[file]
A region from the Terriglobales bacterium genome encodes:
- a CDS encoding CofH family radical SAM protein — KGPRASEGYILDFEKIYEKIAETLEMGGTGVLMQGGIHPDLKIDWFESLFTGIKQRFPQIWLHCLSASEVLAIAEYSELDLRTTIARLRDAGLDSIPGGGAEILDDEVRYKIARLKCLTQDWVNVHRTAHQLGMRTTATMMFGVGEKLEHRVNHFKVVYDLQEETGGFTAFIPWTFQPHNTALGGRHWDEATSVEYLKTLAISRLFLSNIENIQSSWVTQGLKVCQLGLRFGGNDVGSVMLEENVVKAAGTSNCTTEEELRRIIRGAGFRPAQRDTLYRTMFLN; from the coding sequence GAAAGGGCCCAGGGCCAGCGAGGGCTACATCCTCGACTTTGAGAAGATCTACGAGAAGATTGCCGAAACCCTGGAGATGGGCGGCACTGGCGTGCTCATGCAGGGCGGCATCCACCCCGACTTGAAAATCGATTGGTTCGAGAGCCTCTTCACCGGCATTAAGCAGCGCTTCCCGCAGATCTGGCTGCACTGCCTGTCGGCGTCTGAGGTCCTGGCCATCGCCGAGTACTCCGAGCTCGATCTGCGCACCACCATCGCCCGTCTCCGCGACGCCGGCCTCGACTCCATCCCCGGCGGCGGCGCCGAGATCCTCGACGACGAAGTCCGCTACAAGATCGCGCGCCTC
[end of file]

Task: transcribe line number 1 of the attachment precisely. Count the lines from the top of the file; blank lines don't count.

A region from the Terriglobales bacterium genome encodes: